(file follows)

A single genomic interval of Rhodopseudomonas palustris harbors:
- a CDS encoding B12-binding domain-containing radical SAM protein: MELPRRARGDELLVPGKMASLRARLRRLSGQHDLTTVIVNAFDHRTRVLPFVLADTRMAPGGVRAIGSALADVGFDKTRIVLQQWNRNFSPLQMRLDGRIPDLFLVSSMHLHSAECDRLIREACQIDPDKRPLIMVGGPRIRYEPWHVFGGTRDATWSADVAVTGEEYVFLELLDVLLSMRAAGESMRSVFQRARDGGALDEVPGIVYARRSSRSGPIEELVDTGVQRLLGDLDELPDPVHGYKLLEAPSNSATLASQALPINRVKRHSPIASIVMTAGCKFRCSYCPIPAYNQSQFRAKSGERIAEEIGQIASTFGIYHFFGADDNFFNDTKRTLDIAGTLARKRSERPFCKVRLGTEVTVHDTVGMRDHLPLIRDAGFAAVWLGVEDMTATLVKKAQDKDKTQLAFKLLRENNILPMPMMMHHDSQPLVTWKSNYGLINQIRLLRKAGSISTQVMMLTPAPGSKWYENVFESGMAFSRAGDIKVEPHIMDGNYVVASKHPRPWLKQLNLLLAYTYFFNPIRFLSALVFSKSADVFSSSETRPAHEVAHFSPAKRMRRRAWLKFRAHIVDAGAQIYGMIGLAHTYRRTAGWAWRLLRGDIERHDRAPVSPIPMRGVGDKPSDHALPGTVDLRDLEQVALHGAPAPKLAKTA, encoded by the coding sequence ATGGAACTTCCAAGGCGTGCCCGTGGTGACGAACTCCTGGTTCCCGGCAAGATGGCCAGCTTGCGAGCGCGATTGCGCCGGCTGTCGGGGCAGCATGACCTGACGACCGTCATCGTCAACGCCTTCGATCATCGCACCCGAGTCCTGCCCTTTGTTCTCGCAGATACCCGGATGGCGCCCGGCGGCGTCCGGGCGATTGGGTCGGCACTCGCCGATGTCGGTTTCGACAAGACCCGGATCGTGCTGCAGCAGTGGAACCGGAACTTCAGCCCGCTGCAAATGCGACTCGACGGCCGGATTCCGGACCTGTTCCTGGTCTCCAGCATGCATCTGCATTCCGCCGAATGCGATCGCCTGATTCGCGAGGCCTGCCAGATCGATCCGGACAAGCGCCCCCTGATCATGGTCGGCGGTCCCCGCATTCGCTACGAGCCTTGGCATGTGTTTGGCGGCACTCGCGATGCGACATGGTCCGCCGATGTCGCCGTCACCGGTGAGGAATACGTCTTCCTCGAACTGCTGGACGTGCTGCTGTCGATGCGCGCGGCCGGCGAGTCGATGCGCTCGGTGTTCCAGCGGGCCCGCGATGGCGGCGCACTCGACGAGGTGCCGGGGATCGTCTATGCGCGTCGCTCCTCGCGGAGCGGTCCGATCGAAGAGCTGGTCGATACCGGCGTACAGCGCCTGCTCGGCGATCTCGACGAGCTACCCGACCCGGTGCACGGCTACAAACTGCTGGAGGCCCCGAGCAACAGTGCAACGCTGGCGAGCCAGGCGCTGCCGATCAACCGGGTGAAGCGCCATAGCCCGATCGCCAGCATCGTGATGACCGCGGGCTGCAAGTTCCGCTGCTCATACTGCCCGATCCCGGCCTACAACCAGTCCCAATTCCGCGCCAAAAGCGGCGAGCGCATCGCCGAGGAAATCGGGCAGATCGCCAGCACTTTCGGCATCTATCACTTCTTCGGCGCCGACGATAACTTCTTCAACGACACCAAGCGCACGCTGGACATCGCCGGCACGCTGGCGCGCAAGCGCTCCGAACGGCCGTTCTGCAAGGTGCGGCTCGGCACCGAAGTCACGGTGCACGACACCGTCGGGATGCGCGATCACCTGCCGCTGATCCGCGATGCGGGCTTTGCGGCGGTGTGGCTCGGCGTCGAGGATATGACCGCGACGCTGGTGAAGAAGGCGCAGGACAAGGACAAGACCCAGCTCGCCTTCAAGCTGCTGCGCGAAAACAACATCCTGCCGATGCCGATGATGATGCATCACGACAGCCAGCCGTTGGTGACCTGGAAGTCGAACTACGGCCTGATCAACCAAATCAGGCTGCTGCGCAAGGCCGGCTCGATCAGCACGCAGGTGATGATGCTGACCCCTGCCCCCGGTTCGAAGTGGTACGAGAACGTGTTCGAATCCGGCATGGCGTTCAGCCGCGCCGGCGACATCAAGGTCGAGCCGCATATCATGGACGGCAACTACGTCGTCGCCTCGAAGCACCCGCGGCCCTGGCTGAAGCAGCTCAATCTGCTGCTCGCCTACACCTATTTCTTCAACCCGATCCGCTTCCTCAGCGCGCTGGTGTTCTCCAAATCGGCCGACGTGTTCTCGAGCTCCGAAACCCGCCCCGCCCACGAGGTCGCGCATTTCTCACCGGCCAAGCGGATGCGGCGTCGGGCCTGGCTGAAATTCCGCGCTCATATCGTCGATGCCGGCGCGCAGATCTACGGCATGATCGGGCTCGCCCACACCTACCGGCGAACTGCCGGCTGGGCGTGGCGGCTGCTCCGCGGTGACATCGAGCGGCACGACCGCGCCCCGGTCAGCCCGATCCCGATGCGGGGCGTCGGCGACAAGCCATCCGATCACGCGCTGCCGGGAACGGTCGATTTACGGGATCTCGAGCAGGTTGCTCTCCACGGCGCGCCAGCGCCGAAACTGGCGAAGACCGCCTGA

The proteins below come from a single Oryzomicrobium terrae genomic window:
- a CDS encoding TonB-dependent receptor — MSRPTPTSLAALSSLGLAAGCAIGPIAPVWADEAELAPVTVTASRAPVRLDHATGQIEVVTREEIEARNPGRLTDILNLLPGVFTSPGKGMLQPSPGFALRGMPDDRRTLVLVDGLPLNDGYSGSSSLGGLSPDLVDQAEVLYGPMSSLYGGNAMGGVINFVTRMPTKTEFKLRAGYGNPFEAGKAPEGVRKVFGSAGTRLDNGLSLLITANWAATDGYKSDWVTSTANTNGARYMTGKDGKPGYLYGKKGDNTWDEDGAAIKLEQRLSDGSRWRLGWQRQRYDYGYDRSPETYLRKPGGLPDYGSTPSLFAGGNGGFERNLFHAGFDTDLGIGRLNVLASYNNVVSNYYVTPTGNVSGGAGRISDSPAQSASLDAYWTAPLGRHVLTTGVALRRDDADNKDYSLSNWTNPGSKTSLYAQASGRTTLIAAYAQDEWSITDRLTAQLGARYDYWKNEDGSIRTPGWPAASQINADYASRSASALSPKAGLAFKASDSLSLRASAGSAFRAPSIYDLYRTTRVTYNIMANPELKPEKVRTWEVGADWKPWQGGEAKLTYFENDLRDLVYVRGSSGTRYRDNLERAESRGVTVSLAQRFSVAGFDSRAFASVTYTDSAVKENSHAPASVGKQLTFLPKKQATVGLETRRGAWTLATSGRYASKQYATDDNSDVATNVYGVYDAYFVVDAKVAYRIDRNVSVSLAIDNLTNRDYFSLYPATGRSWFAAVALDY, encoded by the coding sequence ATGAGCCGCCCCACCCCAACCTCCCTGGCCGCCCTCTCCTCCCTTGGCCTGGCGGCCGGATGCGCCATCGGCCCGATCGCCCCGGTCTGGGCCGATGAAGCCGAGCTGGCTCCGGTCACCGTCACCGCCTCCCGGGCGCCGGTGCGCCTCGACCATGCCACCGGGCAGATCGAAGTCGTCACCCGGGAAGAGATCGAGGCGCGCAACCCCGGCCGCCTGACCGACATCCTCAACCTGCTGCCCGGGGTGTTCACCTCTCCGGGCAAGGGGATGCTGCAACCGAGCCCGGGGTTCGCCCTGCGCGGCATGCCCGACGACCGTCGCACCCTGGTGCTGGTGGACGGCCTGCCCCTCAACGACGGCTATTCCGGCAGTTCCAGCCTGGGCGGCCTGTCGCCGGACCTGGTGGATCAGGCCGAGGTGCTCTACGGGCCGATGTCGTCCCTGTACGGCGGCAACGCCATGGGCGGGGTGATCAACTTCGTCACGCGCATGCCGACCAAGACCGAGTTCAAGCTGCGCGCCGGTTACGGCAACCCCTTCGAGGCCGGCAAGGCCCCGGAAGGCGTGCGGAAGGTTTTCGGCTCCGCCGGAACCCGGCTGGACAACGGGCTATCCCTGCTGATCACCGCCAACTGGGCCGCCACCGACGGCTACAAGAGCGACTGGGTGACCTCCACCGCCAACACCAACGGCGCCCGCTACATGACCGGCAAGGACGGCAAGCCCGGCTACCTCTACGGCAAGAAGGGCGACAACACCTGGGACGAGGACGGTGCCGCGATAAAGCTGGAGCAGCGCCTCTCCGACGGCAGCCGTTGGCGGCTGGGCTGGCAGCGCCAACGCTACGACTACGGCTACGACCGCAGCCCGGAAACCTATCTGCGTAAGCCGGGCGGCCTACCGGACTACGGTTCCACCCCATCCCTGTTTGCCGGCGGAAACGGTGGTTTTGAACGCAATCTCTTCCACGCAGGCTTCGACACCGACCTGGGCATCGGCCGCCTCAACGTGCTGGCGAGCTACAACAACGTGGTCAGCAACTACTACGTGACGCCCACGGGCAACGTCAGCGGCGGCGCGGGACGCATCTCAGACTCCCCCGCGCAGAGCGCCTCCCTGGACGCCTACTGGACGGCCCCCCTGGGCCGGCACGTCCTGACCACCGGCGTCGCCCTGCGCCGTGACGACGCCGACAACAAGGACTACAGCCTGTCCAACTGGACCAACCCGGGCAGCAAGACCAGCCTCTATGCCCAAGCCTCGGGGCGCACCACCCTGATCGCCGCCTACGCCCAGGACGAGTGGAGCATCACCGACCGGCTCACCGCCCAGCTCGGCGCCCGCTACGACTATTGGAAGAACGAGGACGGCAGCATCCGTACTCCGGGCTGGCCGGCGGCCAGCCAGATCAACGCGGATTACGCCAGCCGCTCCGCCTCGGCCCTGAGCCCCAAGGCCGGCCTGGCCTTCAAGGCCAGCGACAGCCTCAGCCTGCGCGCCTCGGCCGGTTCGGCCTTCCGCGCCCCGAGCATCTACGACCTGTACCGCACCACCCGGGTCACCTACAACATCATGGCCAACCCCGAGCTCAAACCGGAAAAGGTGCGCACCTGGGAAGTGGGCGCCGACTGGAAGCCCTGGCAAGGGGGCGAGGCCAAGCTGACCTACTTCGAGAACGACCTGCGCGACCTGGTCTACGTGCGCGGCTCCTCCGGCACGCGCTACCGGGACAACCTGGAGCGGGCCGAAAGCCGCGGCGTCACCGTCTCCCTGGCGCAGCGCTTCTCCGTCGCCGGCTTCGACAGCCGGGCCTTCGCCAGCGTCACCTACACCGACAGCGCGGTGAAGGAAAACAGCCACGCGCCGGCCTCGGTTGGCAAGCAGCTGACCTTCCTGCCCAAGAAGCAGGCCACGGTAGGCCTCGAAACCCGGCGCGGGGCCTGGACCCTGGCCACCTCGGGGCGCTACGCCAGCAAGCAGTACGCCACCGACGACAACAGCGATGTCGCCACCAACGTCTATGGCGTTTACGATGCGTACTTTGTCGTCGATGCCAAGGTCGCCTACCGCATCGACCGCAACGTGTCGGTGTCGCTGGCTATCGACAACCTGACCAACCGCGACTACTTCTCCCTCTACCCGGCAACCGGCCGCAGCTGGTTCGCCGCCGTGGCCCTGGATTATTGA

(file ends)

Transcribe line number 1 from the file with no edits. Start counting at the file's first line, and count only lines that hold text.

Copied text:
A single genomic interval of Rhodopseudomonas palustris harbors: